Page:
Interview & Report

Hirofumi kurino

Hirofumi kurino

UNITED ARROWS LTD. Senior Advisor In charge of creative direction

Born in NY in 1953, grew up in Japan since 1 year old.
After graduating from university, experienced working in the fashion retail business as a salesperson, buyer, brand director, etc., and went on to participate in the starting up of UNITE ARROWS in 1989. After holding the posts of sales promotion director, creative director, executive director and concurrently CCO (Chief Creative Officer) successively, now at his present post.
In 2004, awarded an honorary fellow from the Royal College of Art (RCA) in the UK. External judging member of the LVMH Prize. Enjoys music and DJs on the side. Tweed-run Tokyo Executive Committee Chairperson since 2011. Mentor of 2020 master class graduates of POLIMODA Firenze in Italy.

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The “FACE.A-J” project. Having participated in Rakuten Fashion Week TOKYO 2020 S/S for the first time, its participation in the 2021 S/S season has been the second time. “FACE.A-J” stands for “Fashion And Culture Exchange. Africa-Japan”, Mr. Hirofumi Kurino is participating in this project which introduces fashion and culture of Africa and Japan, as its director. We asked him about the background on how this project got started, and this season’s fashion show. We also asked for his honest opinion on the post-pandemic fashion industry, from his standing point of having led the industry of many years.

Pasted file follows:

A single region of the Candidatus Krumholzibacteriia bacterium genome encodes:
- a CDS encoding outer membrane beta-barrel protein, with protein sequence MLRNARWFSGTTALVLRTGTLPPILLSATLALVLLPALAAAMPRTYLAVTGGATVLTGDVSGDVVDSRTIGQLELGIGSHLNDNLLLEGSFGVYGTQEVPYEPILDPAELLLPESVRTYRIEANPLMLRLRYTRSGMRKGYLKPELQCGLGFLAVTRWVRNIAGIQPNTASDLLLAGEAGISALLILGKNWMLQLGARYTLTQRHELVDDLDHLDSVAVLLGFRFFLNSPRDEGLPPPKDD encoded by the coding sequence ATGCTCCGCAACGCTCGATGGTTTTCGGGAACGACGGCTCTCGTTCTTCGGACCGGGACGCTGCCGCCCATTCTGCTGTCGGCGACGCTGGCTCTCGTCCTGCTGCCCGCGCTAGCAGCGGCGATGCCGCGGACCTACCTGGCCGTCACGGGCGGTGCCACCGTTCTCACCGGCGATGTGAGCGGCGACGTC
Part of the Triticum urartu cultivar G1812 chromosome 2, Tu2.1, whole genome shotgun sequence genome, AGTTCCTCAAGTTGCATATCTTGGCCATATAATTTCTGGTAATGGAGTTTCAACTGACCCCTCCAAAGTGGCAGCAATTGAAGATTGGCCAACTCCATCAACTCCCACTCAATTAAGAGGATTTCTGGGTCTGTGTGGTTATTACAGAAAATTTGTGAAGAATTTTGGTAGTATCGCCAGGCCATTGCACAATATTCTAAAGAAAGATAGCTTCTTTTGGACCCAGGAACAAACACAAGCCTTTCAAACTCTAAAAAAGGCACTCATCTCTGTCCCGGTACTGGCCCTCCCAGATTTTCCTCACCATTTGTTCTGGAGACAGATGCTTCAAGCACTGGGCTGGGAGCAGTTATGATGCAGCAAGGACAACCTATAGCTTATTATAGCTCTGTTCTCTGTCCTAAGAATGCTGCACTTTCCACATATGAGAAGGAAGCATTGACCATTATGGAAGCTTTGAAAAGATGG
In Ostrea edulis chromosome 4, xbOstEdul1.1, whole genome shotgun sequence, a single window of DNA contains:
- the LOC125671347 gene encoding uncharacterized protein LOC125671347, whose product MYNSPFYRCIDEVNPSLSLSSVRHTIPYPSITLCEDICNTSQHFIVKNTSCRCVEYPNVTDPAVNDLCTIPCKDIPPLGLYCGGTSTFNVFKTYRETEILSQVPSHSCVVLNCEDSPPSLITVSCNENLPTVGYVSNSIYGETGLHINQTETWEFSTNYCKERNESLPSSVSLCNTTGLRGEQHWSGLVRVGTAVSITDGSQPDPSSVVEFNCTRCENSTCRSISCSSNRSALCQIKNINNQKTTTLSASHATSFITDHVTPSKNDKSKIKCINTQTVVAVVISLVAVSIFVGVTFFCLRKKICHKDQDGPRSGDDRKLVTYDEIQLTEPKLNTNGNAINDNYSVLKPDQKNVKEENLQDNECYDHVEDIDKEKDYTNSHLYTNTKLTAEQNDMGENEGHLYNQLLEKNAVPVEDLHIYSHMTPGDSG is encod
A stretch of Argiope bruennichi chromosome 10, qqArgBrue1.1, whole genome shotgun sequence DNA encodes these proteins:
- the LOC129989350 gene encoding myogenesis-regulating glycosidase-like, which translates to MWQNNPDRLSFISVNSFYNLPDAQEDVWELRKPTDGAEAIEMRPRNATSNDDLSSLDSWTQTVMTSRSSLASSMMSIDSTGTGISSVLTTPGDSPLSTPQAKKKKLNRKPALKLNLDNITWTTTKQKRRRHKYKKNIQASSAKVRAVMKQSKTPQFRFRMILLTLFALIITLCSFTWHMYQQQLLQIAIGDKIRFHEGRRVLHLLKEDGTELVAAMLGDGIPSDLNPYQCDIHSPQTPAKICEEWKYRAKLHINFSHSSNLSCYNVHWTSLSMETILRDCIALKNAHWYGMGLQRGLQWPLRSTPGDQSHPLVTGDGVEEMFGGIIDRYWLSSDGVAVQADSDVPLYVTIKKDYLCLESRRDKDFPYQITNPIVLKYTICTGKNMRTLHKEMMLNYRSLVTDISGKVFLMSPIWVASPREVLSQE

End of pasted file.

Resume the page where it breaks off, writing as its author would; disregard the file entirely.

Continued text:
Well, this has been the second time for “FACE.A-J” to participate, but please tell us the background behind how/why you started this project.

Aimed at the active exchange of African and Japanese culture, thereby bringing about economic development to both, FACE.A-J was started in 2019, with events held at Tokyo and Lagos, Nigeria. Africa is one of the places I’m presently paying attention to, and since 2013, in collaboration with EFI of the United Nations, UNITED ARROWS has started “TEGE”, a brand which introduces African craftwork. I was asked for advice from “Awa Tori”, a 2-women unite of African roots residing in Tokyo, and this became the opportunity to start this project. I suggested it might be interesting to do fashion & cultural exchange by introducing young Japanese designers in Africa, and young African designers in Japan, which is how the project got started.

Last year, a show with an emphasis on culture, especially music, was held under the Tokyo Tower, wasn’t it?